Several students on the trip are working on a biodigester. It collects a mixture of gases, called biogas, from decomposing organic material. The methane in biogas can power cookstoves, refrigerators, and even engines. The remaining material is ideal as a low-cost fertilizer, a vital resource for subsistence farming in nutrient-stripped soils. In Haiti the team learned more about local agricultural practices and available resources, which will inform further research and design. This project has been awarded funding through University design competitions and the team is now pursuing an EPA grant to study the effect of enzyme additions on biodigestion.

Civil & Environmental Engineering Alternative Capstone

As part of their senior capstone course, the students were tasked with exploring options for alternative waste treatment in Haitian households. In Haiti they visited a project site and performed basic soils testing in the area. This experience will inform their spring semester, during which they will focus on treatment options that address challenges specific to Haiti, where the freshwater supply is very vulnerable to contamination. The students will explore alternative methods of waste disposal that don’t put the water table at risk.

Coteaux & Port Salut 

Coteaux is a coastal community where one of the Haitian students at HDSC, Dayana, grew up. Her family still lives there. During the trip our group visited Coteaux to see her family home, walk around the town, and visit a solar energy plant that powers three communities. The solar installation was still in disrepair following damage from Hurricane Matthew. Due to a lack of funds, even municipalities require extensive periods of time to rebuild after storms. The manager at the site was kind enough to give the group a tour of the facility and pointed out the backup generator that has replaced storm-damaged panels.

A major landmark in Coteaux is “500 Marches de la Médaille Miraculeuse,” or “500 Steps to the Miraculous Medal.” This site consists of an impressive set of 500 steps up to the top of a small mountain overlooking the south-western coastline of Haiti, with a sanctuary and statue at the top. The entire team, including Dr. Giles, our driver, and Dayana’s father all made it to the top. We paused at the peak for rest, reflection, and pictures while butterflies and lizards played around us. Upon our return to the base, legs a bit wobbly and lungs well worked, we turned back to see several goats jumping effortlessly on the stairs near the top.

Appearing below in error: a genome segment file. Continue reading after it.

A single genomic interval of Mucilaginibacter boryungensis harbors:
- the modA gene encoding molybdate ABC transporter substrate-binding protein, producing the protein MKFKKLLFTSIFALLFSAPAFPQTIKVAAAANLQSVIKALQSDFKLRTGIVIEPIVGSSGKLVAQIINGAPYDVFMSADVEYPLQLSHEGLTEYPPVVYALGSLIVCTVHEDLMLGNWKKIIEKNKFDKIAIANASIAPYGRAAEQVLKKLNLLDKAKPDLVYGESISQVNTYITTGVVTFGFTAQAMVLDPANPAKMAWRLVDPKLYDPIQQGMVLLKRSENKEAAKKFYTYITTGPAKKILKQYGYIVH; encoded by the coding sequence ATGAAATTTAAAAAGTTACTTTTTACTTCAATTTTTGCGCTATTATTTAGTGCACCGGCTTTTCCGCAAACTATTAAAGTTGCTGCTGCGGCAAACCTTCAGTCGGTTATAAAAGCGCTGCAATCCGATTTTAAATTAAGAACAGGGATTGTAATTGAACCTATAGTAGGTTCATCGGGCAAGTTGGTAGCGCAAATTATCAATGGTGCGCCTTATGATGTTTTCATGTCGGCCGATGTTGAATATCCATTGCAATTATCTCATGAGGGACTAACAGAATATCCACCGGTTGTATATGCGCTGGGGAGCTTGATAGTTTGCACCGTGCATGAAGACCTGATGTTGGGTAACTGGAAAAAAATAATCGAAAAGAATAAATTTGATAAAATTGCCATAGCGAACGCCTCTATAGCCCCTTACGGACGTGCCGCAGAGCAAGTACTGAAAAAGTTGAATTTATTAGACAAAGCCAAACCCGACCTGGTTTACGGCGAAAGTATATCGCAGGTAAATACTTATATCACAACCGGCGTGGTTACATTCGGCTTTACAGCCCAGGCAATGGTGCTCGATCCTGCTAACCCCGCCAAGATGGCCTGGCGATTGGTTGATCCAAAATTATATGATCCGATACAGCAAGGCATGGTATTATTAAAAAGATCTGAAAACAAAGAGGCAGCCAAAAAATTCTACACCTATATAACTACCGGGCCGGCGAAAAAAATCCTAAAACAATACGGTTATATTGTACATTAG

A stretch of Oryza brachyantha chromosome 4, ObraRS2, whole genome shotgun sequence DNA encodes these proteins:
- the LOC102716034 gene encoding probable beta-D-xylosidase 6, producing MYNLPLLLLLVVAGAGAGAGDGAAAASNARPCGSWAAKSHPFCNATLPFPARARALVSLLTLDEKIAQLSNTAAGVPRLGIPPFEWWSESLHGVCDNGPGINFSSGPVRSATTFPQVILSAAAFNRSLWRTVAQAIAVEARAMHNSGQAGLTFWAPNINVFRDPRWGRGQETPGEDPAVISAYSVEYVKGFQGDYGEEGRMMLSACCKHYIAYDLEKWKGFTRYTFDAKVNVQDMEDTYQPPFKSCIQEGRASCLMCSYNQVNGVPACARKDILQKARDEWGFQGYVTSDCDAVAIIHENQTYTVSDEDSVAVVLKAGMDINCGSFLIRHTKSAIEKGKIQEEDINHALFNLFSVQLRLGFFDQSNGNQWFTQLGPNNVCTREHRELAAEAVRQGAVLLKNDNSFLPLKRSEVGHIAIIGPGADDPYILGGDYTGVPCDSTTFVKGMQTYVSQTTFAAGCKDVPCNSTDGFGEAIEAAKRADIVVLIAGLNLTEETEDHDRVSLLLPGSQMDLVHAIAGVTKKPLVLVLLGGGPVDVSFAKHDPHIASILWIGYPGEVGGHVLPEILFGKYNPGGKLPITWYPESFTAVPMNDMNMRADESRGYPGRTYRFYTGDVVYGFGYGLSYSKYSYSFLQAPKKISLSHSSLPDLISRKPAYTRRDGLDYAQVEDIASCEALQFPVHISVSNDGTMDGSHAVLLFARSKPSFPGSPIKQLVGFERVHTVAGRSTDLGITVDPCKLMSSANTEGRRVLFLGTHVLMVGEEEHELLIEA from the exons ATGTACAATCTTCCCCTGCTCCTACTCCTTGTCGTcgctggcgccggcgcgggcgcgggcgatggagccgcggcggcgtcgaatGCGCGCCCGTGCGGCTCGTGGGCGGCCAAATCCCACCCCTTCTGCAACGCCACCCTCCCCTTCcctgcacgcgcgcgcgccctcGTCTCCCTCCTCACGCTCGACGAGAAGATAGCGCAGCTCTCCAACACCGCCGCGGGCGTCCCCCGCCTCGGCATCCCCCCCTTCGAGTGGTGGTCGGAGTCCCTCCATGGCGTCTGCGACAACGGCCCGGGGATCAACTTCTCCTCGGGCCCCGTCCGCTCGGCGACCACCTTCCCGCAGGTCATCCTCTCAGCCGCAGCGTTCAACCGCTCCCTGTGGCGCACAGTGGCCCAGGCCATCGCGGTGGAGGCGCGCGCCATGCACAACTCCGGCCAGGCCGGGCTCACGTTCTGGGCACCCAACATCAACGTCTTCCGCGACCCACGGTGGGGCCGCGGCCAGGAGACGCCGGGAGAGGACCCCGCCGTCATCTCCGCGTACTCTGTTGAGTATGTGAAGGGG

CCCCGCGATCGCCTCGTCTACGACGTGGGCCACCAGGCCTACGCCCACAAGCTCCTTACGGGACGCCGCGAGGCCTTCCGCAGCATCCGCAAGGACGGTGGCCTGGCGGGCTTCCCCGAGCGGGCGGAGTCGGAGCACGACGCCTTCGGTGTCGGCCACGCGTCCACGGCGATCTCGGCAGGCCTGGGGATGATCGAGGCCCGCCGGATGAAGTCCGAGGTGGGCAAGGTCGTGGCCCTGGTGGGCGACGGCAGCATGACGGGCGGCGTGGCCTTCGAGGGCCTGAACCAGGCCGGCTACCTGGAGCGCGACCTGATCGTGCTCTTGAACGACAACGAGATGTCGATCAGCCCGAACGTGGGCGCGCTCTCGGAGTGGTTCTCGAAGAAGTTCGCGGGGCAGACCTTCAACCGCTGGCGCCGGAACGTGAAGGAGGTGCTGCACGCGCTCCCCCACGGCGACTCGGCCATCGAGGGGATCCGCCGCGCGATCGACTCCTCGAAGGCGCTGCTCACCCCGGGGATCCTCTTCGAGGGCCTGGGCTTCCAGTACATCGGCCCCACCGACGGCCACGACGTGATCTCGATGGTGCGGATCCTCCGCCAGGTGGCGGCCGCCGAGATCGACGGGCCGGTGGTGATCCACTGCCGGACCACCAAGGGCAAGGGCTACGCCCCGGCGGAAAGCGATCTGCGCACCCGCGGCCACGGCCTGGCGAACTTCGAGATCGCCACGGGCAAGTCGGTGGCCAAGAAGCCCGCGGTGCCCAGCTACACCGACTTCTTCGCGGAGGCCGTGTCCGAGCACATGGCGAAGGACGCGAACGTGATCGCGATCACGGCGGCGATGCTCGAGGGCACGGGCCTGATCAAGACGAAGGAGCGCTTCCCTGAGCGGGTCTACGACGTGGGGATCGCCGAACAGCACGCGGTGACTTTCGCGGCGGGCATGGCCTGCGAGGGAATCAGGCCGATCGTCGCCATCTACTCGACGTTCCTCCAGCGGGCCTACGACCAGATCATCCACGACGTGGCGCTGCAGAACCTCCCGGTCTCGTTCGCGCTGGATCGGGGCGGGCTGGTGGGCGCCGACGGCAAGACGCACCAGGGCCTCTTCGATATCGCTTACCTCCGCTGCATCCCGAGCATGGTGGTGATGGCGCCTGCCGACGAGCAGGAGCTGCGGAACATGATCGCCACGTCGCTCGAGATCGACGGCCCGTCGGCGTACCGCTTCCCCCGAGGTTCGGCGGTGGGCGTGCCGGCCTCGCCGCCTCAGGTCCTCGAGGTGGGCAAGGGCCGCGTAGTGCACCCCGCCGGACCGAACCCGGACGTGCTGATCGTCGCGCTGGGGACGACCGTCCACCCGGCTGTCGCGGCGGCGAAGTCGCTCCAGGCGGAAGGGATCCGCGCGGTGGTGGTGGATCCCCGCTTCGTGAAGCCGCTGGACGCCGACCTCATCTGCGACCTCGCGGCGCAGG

Port Salut, the last destination of the week, boasts a beautiful beach. Last year when we visited Port Salut, it had only been a few months since Hurricane Matthew. The road was washed out and buildings were badly damaged. Trees were down along the coast and while swimming we would occasionally run into pieces of houses that had been washed into the ocean. This year the damage was still visible, but conditions were much improved and many businesses had reopened. It’s important that travelers learn just as much about all that is beautiful about Haiti as they do about the challenges that face our Caribbean neighbors. We always make time to appreciate the wonders of nature, cultural landmarks, and the growth of communities in the face of adversity.

Moving Forward

The Alternative Capstone team has now begun their Spring semester, and will travel to Haiti again in March. Those students who are working on the biodigester have had a very busy few weeks of research, writing, and revisions; their grant application to the EPA will be submitted in early February. With luck, they will be able to pay for their enzyme research and early installations using grant funds. Through donations from friends, family, and alumni, the Haiti Development Studies Center will continue to support student groups who choose to pursue projects based in Haiti.

For more information about the Haiti Development Studies Center or any of the projects discussed above, please feel free to visit or contact Maureen Kelly at [email protected]